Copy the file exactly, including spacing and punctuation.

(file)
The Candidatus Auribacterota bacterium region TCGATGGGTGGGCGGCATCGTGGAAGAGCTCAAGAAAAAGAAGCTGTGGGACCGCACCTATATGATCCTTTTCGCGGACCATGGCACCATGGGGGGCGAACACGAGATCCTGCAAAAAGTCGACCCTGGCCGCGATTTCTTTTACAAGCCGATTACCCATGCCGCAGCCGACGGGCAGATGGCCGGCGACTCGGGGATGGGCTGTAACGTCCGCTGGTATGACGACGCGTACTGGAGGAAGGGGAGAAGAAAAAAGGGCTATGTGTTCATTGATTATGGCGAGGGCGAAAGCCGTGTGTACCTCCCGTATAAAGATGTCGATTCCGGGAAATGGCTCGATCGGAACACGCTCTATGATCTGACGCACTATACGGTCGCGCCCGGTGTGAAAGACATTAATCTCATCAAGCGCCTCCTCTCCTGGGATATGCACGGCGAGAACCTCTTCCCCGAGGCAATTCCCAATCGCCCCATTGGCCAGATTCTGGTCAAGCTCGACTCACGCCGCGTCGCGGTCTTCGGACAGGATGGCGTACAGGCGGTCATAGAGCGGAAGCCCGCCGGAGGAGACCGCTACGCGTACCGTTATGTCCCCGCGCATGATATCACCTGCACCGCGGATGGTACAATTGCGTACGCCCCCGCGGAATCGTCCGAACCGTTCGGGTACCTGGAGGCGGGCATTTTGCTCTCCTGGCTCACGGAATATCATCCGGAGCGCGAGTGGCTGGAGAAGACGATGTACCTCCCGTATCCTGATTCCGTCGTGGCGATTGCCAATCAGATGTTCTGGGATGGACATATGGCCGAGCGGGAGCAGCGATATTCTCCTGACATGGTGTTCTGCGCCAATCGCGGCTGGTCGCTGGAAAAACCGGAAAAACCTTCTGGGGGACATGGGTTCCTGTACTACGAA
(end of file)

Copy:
The Candidatus Auribacterota bacterium region TCGATGGGTGGGCGGCATCGTGGAAGAGCTCAAGAAAAAGAAGCTGTGGGACCGCACCTATATGATCCTTTTCGCGGACCATGGCACCATGGGGGGCGAACACGAGATCCTGCAAAAAGTCGACCCTGGCCGCGATTTCTTTTACAAGCCGATTACCCATGCCGCAGCCGACGGGCAGATGGCCGGCGACTCGGGGATGGGCTGTAACGTCCGCTGGTATGACGACGCGTACTGGAGGAAGGGGAGAAGAAAAAAGGGCTATGTGTTCATTGATTATGGCGAGGGCGAAAGCCGTGTGTACCTCCCGTATAAAGATGTCGATTCCGGGAAATGGCTCGATCGGAACACGCTCTATGATCTGACGCACTATACGGTCGCGCCCGGTGTGAAAGACATTAATCTCATCAAGCGCCTCCTCTCCTGGGATATGCACGGCGAGAACCTCTTCCCCGAGGCAATTCCCAATCGCCCCATTGGCCAGATTCTGGTCAAGCTCGACTCACGCCGCGTCGCGGTCTTCGGACAGGATGGCGTACAGGCGGTCATAGAGCGGAAGCCCGCCGGAGGAGACCGCTACGCGTACCGTTATGTCCCCGCGCATGATATCACCTGCACCGCGGATGGTACAATTGCGTACGCCCCCGCGGAATCGTCCGAACCGTTCGGGTACCTGGAGGCGGGCATTTTGCTCTCCTGGCTCACGGAATATCATCCGGAGCGCGAGTGGCTGGAGAAGACGATGTACCTCCCGTATCCTGATTCCGTCGTGGCGATTGCCAATCAGATGTTCTGGGATGGACATATGGCCGAGCGGGAGCAGCGATATTCTCCTGACATGGTGTTCTGCGCCAATCGCGGCTGGTCGCTGGAAAAACCGGAAAAACCTTCTGGGGGACATGGGTTCCTGTACTACGAA